Thus, it became necessary to find a more stringent characterization of Cohen Y-chromosomes that would represent true founder effects in that population. The new paper seems to identify at least two such lineages, one in J-P58, which is a subset of J1, and one in J2a-M410*, and estimates that they were founded 3.2 and 4.2 thousand years ago.

I will comment on this further when I get a hold of the paper and supplementary material.

UPDATE: The authors use the evolutionary mutation rate, and thus the presented ages are overestimated significantly. However, there are reasons to doubt the germline-rate estimate of about 1,000 years for the J1 lineage:
  • Demographic plausibility of growth to encompass nearly a third the Cohanim in about 1,000 years. I am not sure what the demic size of Cohanim is, but going from 1 individual to the current population size would require a consistent high growth over many generations. This seems implausible, unless there is indeed historical evidence for such a Cohen founder's descendants extraordinary success.
  • The presence of the founding lineage in both Ashkenazim and Sephardim may suggest a common ancestor before the separation of these two populations.
In short, I am skeptical of the age estimates in this paper due to the use of the evolutionary mutation rate, but the wide confidence intervals of Y-STR based estimates, coupled with the knowledge of the lineage's wide geographical dispersal and high number of descendants may make us believe that the founder in question lived at an older time than ~1kya.

Pinpointing Jewish priestly founders to specific individuals, including Biblical ones, is not easy, as the Y-STR technology does not allow for anything resembling accurate age estimation. However, the paper is a welcome new study of a much-discussed topic, and adds significantly to our understanding.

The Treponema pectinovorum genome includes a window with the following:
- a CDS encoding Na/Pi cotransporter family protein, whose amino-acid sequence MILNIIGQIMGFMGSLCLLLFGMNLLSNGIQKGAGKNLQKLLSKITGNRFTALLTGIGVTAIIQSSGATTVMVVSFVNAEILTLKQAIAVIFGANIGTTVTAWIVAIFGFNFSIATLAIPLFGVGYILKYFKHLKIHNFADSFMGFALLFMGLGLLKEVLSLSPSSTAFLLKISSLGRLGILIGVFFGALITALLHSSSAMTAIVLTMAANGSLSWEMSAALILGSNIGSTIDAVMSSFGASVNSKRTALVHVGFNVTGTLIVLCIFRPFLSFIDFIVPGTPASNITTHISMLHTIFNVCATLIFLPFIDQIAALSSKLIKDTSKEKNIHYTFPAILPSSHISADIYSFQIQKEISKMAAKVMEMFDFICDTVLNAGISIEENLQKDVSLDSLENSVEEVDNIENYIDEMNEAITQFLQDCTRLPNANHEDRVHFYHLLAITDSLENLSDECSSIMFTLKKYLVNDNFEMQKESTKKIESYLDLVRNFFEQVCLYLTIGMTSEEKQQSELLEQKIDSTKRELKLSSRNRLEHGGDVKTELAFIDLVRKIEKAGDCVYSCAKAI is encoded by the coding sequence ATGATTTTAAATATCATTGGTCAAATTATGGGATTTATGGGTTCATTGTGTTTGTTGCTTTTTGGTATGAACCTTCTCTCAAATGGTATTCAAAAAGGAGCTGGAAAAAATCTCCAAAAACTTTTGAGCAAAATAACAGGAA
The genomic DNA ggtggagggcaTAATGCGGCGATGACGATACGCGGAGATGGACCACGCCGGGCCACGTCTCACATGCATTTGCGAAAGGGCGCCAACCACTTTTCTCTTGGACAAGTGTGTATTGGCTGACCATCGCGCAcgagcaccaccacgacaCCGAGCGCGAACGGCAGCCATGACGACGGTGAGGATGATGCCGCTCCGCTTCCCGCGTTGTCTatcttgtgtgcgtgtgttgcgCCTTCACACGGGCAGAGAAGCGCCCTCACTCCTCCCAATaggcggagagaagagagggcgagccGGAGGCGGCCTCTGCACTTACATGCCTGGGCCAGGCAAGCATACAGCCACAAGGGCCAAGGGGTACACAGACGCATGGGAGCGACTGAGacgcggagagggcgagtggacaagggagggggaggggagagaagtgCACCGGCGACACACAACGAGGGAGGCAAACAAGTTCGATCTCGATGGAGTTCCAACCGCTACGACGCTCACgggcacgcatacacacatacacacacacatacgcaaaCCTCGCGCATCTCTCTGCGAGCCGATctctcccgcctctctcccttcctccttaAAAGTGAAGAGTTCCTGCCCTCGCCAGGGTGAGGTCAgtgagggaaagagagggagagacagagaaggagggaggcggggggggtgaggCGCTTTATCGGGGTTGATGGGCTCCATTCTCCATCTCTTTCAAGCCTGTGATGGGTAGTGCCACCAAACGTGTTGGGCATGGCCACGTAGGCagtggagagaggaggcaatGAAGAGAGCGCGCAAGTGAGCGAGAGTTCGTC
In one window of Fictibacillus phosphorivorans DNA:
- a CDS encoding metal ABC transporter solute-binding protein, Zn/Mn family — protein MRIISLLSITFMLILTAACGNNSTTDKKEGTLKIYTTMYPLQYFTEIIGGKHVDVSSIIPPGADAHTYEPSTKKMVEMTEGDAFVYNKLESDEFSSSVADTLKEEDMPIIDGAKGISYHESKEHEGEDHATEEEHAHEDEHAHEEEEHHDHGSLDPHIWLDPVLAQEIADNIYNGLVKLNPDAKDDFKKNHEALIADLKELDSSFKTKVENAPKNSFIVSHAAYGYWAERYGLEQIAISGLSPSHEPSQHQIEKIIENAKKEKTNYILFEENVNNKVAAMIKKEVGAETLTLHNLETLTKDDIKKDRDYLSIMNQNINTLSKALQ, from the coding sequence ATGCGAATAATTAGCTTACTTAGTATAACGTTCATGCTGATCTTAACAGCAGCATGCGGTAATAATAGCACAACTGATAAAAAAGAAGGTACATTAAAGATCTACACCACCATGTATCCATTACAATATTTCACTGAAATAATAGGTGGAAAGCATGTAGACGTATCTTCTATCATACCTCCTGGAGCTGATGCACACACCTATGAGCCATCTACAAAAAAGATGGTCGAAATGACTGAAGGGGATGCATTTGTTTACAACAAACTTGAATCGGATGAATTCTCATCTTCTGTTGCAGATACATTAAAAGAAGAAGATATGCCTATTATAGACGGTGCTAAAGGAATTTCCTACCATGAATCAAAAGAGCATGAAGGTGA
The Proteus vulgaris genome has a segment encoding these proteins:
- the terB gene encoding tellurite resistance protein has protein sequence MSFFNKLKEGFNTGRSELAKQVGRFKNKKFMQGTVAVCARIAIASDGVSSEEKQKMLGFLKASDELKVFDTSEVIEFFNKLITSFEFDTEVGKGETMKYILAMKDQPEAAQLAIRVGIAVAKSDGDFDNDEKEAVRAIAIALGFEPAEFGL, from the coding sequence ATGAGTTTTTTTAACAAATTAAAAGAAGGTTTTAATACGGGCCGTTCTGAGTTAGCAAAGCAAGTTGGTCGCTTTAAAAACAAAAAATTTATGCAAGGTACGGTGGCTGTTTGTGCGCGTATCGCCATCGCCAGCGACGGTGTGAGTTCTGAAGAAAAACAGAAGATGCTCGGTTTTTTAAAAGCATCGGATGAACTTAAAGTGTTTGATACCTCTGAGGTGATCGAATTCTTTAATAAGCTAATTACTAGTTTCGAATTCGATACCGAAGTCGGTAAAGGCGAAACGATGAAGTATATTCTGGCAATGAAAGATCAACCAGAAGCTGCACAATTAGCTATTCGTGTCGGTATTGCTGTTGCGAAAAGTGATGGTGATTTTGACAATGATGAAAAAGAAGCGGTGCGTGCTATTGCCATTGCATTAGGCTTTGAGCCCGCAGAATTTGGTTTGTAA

UPDATE II: On the other hand, the J-P58* haplogroup was found in 325 of 2,099 non-Jews surveyed, but the extended Cohen Modal Haplotype (eCMH) in none (Table S2). If the eCMH founder lived 3+ kya, it would be strange indeed if he left no non-Jewish descendants, as it would imply zero conversion from that lineage to other religions. The lack of non-Jewish eCMHs does support the "Jewishness" of this lineage, but on the other hand, makes a very old age more difficult to accept.

My guess is that the eCMH founder lived in Roman times. This would simultaneously allow enough time to explain the lineage's geographical and demographic growth, while also explaining its limited penetration to non-Jewish populations.

Human Genetics doi:10.1007/s00439-009-0727-5

Extended Y chromosome haplotypes resolve multiple and unique lineages of the Jewish priesthood

Michael F. Hammer et al.


It has been known for over a decade that a majority of men who self report as members of the Jewish priesthood (Cohanim) carry a characteristic Y chromosome haplotype termed the Cohen Modal Haplotype (CMH). The CMH has since been used to trace putative Jewish ancestral origins of various populations. However, the limited number of binary and STR Y chromosome markers used previously did not provide the phylogenetic resolution needed to infer the number of independent paternal lineages that are encompassed within the Cohanim or their coalescence times. Accordingly, we have genotyped 75 binary markers and 12 Y-STRs in a sample of 215 Cohanim from diverse Jewish communities, 1,575 Jewish men from across the range of the Jewish Diaspora, and 2,099 non-Jewish men from the Near East, Europe, Central Asia, and India. While Cohanim from diverse backgrounds carry a total of 21 Y chromosome haplogroups, 5 haplogroups account for 79.5% of Cohanim Y chromosomes. The most frequent Cohanim lineage (46.1%) is marked by the recently reported P58 T->C mutation, which is prevalent in the Near East. Based on genotypes at 12 Y-STRs, we identify an extended CMH on the J-P58* background that predominates in both Ashkenazi and non-Ashkenazi Cohanim and is remarkably absent in non-Jews. The estimated divergence time of this lineage based on 17 STRs is 3,190 ± 1,090 years. Notably, the second most frequent Cohanim lineage (J-M410*, 14.4%) contains an extended modal haplotype that is also limited to Ashkenazi and non-Ashkenazi Cohanim and is estimated to be 4.2 ± 1.3 ky old. These results support the hypothesis of a common origin of the CMH in the Near East well before the dispersion of the Jewish people into separate communities, and indicate that the majority of contemporary Jewish priests descend from a limited number of paternal lineages.
Electronic supplementary material The online version of this article (doi:10.1007/s00439-009-0727-5) contains supplementary material, which is available to authorized users.